On May 25, Dr. Ines Mandl '47 '49 MS/PhD, presented Polytechnic Institute of NYU with a $100,000 gift for fellowship support. One of Poly's earliest alumna, Dr. Mandl, professor emeritus at Columbia University, is one of the world's leading biochemists.

Mandl with two NYU-Poly students

Her work focused primarily on the biochemical basis of pulmonary emphysema and respiratory distress syndrome in newborns, and the medicinal uses of collagenases, elastases and their inhibitors.

Having fled her native Austria shortly before Nazi occupation in 1936, Mandl spent a decade in Europe where she earned a BS in chemistry from the University of Ireland at Cork. In 1945 she immigrated to the United States, where she worked with the renowned biochemist Carl Neuberg at the Interchemical Corporation and New York University. As Dr. Neuberg's research assistant, she worked closely with him on sugar derivatives useful in analysis and the solubilization of insoluble matter in nature.

In addition to her undergraduate degree, Dr. Mandl earned masters and doctoral degrees from Polytechnic Institute of NYU in 1947 and 1949, respectively.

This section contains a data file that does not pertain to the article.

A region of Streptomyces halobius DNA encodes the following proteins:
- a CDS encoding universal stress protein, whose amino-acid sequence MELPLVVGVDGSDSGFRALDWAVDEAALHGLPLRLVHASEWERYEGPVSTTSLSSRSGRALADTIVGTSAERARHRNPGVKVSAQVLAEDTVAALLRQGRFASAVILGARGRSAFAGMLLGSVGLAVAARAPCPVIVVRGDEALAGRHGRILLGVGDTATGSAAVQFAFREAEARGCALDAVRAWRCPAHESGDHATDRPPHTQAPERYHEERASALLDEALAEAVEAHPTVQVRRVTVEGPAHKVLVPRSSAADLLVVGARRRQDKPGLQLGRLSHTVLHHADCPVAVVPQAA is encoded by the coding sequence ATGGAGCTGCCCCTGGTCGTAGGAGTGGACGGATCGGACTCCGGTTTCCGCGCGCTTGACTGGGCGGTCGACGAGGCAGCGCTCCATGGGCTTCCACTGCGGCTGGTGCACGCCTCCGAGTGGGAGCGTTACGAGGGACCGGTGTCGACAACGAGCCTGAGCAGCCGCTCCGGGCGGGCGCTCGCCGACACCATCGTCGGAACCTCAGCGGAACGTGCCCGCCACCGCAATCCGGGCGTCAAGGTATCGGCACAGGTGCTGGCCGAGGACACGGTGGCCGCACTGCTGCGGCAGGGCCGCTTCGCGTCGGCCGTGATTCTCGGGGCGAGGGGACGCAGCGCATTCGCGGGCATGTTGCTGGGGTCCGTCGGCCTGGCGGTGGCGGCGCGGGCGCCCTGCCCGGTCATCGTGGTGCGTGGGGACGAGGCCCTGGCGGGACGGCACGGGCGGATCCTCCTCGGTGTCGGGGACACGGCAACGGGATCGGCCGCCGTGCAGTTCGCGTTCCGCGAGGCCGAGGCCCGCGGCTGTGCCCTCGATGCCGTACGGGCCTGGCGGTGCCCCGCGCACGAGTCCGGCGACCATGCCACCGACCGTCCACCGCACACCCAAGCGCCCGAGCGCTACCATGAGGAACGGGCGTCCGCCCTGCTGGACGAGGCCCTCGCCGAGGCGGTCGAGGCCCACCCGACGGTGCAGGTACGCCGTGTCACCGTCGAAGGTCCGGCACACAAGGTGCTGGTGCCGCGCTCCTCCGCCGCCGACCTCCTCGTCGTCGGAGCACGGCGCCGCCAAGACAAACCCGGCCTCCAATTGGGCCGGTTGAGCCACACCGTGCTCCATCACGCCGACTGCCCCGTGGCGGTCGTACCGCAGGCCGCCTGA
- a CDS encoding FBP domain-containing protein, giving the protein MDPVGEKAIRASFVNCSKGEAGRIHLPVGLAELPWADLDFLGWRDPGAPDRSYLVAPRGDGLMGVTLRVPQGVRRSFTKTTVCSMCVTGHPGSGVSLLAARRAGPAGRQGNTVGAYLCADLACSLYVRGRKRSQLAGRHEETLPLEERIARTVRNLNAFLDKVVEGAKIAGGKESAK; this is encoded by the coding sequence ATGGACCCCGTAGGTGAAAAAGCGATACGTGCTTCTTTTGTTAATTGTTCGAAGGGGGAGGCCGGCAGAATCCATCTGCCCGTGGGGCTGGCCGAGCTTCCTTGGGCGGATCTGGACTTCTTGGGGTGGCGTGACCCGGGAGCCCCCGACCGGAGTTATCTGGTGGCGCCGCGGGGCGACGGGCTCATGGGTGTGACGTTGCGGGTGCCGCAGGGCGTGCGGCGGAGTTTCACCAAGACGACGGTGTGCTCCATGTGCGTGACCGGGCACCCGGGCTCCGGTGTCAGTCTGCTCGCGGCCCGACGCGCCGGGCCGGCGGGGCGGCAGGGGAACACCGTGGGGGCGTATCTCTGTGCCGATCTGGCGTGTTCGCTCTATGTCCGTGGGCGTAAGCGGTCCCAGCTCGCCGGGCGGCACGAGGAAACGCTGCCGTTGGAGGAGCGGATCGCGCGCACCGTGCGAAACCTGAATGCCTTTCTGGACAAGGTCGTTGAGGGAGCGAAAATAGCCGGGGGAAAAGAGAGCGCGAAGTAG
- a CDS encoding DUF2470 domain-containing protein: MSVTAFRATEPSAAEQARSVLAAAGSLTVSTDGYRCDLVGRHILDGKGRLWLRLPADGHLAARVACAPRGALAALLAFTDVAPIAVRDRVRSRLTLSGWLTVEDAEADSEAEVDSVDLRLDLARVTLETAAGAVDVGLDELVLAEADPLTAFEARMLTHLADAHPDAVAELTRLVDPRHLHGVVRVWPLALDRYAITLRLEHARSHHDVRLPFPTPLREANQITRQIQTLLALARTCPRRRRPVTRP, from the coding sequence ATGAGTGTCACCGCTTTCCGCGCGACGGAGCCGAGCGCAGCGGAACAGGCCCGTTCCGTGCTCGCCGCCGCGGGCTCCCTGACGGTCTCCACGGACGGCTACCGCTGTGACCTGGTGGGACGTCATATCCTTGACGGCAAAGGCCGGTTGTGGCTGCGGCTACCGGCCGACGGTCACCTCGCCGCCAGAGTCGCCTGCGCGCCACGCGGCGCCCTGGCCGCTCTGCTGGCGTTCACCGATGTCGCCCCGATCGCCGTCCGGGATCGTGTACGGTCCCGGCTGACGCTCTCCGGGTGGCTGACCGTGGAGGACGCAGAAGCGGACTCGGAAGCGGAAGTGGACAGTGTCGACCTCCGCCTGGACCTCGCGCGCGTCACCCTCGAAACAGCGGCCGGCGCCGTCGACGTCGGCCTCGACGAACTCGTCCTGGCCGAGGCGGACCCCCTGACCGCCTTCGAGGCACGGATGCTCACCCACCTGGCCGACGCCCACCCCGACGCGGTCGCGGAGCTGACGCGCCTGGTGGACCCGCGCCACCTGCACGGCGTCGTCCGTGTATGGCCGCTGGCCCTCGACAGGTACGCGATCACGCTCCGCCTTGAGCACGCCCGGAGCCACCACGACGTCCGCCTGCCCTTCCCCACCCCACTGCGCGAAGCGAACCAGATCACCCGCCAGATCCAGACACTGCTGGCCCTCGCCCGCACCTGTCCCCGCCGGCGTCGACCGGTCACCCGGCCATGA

To learn more about Poly's early alumna, go to the Spring 2005 Sesquicentennial Issue of Poly's Alumni Magazine, CABLE, and read "NYU-Poly Pioneers — The Women Who Broke the Gender Barrier."

2006 Annual Alumni Meeting and Elections

On Sunday, June 21, over 80 members of the POLYTECHNIC ALUMNI gathered in Brooklyn for the Annual Meeting of the association. Alumni from as early as the class of 1949 and as recent as the class of 2006 gathered to socialize, share stories, enjoy a Sunday brunch, and take a tour. Alumnus Richard Suttmeier '70 OR, spoke to the group about his views on the direction that the stock market is headed and Polytechnic president Jerry Hultin spoke to the alumni.

Alumnus Richard Suttermeier

Alumnus Richard Suttermeier

At the meeting, the association elected their new officers for 2006 -2007. Among those elected were:

George Likourezos '92 '92EE was elected as president. George is a patent attorney and partner in the firm of Carter, DeLuca, Farrell and Schmidt in Melville, Long Island.

Edward Sawchuk '76 '78CE was elected as executive vice president. Ed is an attorney specializing in real estate and construction law and city permitting processes. He also has extensive knowledge in environmental law.